…But I thought DACA was one of those issues that was surprisingly popular with Americans? Last thing I read it had about two thirds of Americans in favour.

    Also, even if 70% of Republicans(ie. Trump supporters) are against it, that still means 30% aren’t. And given how modern Republicans tend to march in absolute lock(goose)step on policy questions 30% is pretty hefty.

      1. I read a recent Politico piece in which local Republicans were all quoted as being supremely confident of a landslide Trump victory in the coming election. So there seems to be a fair bit of wishful thinking going around.

      2. I think they are referring to motivating his base to get out and vote. The DACA decision gives him one more battle to wage in his fight against immigrants. I suspect we’ll hear him frame it in tomorrow’s monstrous Oklahoma rally/virusfest. “The Supreme Court still has too many stinking liberals on it. Re-elect me so I can continue fixing that.” With DACA, he’d prefer that the courts do his dirty work for him. He can pretend to be friendly to the dreamers while, he hopes, the courts declare the law as unconstitutional or illegal. Of course, his lawyers and DOJ cronies are the ones arguing the cases.

        Even though the MSM has not been covering Trump’s rallies, perhaps they will cover this one due to it being the first in months and a COVID breeding zone with perhaps a 100,000 potential victims. Trump’s desperation will also be at an all time high due to his lousy polling numbers. I predict it will really be something to behold, and not in a good way.

      3. Some think that anything that excites tRump’s base must help him. I don’t see it. They are going to troop to the polls for their hero regardless. They can only vote once. I hope.

  4. As I commented on the tweet, the geese invasion video seems fake. Look at those shadows! Also, each goose seems completely oblivious to its neighbor. Their movement seems wrong somehow.

    1. “the geese invasion video seems fake.”

      You win ‘Most 2020 Sentence Of The Thread’

    2. I don’t know how this scene could be easily faked, although technology is pretty surprising sometimes. I did notice the geese seemed quite evenly distributed over the foreground terrain, as if they might be copy and pasted into place. But, that’s easy to do with still imagery. Not so easy with film. Maybe those geese have a sense of interval as they do during flight.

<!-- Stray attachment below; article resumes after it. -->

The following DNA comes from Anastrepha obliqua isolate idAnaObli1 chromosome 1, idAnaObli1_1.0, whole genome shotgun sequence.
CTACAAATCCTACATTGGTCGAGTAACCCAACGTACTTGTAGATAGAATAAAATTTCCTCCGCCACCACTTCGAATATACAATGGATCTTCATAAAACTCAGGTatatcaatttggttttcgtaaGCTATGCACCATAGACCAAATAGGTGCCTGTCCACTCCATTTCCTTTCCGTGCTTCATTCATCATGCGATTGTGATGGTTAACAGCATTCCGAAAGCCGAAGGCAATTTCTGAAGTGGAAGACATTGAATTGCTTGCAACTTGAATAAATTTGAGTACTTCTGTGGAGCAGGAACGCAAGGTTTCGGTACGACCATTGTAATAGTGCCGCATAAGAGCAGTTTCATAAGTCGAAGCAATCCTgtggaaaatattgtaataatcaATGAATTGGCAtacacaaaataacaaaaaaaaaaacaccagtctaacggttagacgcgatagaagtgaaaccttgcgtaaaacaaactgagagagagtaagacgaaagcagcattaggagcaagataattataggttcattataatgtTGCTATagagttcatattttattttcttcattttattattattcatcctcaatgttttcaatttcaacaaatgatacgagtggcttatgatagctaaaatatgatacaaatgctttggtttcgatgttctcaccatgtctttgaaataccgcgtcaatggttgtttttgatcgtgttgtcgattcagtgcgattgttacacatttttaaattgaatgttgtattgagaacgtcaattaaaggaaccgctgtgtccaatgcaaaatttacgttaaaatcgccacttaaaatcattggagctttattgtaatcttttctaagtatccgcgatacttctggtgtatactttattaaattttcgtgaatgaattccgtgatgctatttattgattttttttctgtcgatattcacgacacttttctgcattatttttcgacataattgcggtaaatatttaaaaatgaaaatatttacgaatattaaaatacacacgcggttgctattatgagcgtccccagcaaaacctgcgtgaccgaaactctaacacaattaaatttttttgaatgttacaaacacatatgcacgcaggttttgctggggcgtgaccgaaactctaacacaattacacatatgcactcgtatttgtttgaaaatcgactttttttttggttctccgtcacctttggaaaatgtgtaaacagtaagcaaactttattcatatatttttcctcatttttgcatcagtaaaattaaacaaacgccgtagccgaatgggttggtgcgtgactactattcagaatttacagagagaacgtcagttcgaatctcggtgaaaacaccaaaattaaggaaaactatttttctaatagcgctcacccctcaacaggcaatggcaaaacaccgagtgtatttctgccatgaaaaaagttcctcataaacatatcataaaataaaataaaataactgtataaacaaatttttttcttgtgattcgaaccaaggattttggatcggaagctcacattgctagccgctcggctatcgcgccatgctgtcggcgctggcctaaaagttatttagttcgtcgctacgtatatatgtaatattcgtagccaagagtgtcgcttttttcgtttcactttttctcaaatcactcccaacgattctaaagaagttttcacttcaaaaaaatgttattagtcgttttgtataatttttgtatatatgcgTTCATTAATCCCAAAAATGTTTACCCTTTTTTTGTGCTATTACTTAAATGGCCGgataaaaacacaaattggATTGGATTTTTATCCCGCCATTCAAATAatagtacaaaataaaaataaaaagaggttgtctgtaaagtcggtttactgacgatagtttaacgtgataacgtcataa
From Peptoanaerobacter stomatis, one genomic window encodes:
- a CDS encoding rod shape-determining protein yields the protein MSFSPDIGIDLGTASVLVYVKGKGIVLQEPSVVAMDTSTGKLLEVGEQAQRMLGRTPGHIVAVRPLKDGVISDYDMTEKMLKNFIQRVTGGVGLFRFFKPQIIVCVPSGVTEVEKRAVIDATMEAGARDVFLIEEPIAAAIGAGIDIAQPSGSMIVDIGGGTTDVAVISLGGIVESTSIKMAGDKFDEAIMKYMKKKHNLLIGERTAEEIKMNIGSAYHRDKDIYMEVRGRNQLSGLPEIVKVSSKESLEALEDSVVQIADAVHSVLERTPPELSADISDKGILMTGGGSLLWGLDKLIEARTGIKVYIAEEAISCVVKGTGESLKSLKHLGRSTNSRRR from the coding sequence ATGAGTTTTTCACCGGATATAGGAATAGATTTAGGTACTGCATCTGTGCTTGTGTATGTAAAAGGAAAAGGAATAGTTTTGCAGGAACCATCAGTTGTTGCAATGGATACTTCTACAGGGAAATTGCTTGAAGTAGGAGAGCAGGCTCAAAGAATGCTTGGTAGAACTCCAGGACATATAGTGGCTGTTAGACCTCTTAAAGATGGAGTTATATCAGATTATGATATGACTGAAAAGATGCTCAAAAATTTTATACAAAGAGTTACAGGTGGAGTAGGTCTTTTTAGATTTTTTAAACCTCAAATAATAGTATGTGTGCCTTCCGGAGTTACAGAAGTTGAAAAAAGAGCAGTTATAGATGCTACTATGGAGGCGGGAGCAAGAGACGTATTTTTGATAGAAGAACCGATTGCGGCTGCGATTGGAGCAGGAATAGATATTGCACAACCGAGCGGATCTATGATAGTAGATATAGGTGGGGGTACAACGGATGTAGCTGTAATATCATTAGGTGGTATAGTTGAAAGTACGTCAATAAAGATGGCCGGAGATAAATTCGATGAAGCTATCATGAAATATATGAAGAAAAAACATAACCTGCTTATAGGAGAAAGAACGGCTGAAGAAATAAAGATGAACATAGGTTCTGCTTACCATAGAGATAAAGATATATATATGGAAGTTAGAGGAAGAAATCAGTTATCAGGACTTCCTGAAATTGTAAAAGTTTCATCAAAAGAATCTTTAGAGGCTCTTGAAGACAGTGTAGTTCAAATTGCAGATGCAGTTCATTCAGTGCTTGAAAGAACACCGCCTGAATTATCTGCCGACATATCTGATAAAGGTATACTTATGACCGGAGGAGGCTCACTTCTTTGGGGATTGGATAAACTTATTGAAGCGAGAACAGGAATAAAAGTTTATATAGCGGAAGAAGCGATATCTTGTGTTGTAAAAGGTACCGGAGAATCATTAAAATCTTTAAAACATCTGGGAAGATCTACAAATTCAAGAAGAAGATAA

3. I don’t think its fake but even so, the line ‘thousands of ’em!’ is from the film ‘Zulu’ when Cetewayo’s impis (of Zulus, not geese) descend on Rorkes Drift

  5. The Google Doodle gets it wrong; Juneteenth, though a significant day, did not mark “the true end of chattel slavery across the United States”. Slavery continued in Kentucky and Delaware until the ratification of the Thirteenth Amendment, December 6, 1965. I suppose I should cut Google a little slack -most people make the same error, and the details of the end of slavery in the US are complicated, but Wikipedia got it right. I guess it is a little like Cinco de Mayo – not the most important day, but the one we decided to celebrate.

  6. Apropos of yesterday’s post, today CNN ran the following story:
    “Protesters tore down a George Washington statue and set a fire on its head”

    Protesters in Portland, Oregon, wrote the words “Genocidal Colonist” on the ill-fated statue, which was also tagged with “1619” and “You’re on native lands” (which surely applies just as much to the protesters?).

    This happened in Portland, the notorious Mecca of hipster morons, so such tantrums probably won’t become the rule in the rest of the country. So I hope. If you want to tear down a statue, try a Confederate’s instead.

    1. Are we going to change the name of Washington, DC? [“DC” = “District of Columbia,” named for Columbus.] Two racist dead white males in one name! This can’t be allowed to stand.

      1. Maybe they can still save “Columbia” as Wikipedia says:

        “As a quasi-mythical figure, Columbia first appears in the poetry of African-American Phillis Wheatley starting in 1776 during the revolutionary war.”

  7. Meanwhile, coronavirus infections are spiking in several states, prompting states like California to enact mandatory mask-wearing laws. But conservatives are pushing back on these laws.

    “The World Health Organization warned Friday of a “new and dangerous phase” of the coronavirus pandemic with people tiring of lockdowns despite the disease’s accelerating spread.

    The warning came as it emerged the virus was present in Italy in December, months before its first confirmed cases and about the same time as the disease was first reported in China.

    The virus, which has now killed more than 454,000 people and infected 8.4 million people worldwide, is surging in the Americas and parts of Asia even as Europe starts to ease restrictive measures.

    Lockdowns imposed to halt the spread of the disease have caused crippling economic damage, but the WHO said the pandemic still posed a major threat.

    “The world is in a new and dangerous phase. Many people are understandably fed up with being at home… but the virus is still spreading fast,” WHO chief Tedros Adhanom Ghebreyesus told a virtual press conference.”

    [ ]

    Read: US and India are not helping.

    2012 – WikiLeaks founder Julian Assange requested asylum in London’s Ecuadorian Embassy for fear of extradition to the US after publication of previously classified documents including footage of civilian killings by the US army. Assange is now in prison in London, with his next hearing in September.

    The immediate reason being that he was sought in court for two rape cases in Sweden. Due to Ecuador shielding an accused in a criminal case, the cases were eventually dropped, but UK still wants him to stand trial for his eloping justice.